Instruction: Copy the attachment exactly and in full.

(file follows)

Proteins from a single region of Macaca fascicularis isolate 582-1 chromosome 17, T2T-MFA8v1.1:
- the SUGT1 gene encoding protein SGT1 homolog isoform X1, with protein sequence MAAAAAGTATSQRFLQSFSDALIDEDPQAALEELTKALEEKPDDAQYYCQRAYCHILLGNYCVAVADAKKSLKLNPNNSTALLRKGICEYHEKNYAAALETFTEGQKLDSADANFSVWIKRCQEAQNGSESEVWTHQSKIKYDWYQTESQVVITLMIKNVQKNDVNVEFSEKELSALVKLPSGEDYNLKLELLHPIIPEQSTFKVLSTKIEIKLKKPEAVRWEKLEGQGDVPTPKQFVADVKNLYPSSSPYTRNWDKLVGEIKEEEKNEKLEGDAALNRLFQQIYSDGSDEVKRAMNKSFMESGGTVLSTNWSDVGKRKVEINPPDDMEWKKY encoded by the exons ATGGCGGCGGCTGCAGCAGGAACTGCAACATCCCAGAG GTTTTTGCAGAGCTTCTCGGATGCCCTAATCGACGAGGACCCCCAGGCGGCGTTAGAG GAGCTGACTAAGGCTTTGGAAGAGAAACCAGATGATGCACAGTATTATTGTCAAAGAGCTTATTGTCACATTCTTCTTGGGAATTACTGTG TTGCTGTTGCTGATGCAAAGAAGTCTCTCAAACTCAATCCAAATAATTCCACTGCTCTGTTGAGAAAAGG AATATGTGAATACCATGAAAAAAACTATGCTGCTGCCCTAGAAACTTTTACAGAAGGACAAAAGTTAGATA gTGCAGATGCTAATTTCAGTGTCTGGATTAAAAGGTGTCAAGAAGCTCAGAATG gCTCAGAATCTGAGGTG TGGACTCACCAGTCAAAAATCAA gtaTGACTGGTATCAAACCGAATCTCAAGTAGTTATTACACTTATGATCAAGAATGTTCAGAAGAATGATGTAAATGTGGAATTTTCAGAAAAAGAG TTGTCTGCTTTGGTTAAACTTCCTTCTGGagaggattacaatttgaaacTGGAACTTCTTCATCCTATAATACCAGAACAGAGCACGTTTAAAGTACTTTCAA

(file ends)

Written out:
Proteins from a single region of Macaca fascicularis isolate 582-1 chromosome 17, T2T-MFA8v1.1:
- the SUGT1 gene encoding protein SGT1 homolog isoform X1, with protein sequence MAAAAAGTATSQRFLQSFSDALIDEDPQAALEELTKALEEKPDDAQYYCQRAYCHILLGNYCVAVADAKKSLKLNPNNSTALLRKGICEYHEKNYAAALETFTEGQKLDSADANFSVWIKRCQEAQNGSESEVWTHQSKIKYDWYQTESQVVITLMIKNVQKNDVNVEFSEKELSALVKLPSGEDYNLKLELLHPIIPEQSTFKVLSTKIEIKLKKPEAVRWEKLEGQGDVPTPKQFVADVKNLYPSSSPYTRNWDKLVGEIKEEEKNEKLEGDAALNRLFQQIYSDGSDEVKRAMNKSFMESGGTVLSTNWSDVGKRKVEINPPDDMEWKKY encoded by the exons ATGGCGGCGGCTGCAGCAGGAACTGCAACATCCCAGAG GTTTTTGCAGAGCTTCTCGGATGCCCTAATCGACGAGGACCCCCAGGCGGCGTTAGAG GAGCTGACTAAGGCTTTGGAAGAGAAACCAGATGATGCACAGTATTATTGTCAAAGAGCTTATTGTCACATTCTTCTTGGGAATTACTGTG TTGCTGTTGCTGATGCAAAGAAGTCTCTCAAACTCAATCCAAATAATTCCACTGCTCTGTTGAGAAAAGG AATATGTGAATACCATGAAAAAAACTATGCTGCTGCCCTAGAAACTTTTACAGAAGGACAAAAGTTAGATA gTGCAGATGCTAATTTCAGTGTCTGGATTAAAAGGTGTCAAGAAGCTCAGAATG gCTCAGAATCTGAGGTG TGGACTCACCAGTCAAAAATCAA gtaTGACTGGTATCAAACCGAATCTCAAGTAGTTATTACACTTATGATCAAGAATGTTCAGAAGAATGATGTAAATGTGGAATTTTCAGAAAAAGAG TTGTCTGCTTTGGTTAAACTTCCTTCTGGagaggattacaatttgaaacTGGAACTTCTTCATCCTATAATACCAGAACAGAGCACGTTTAAAGTACTTTCAA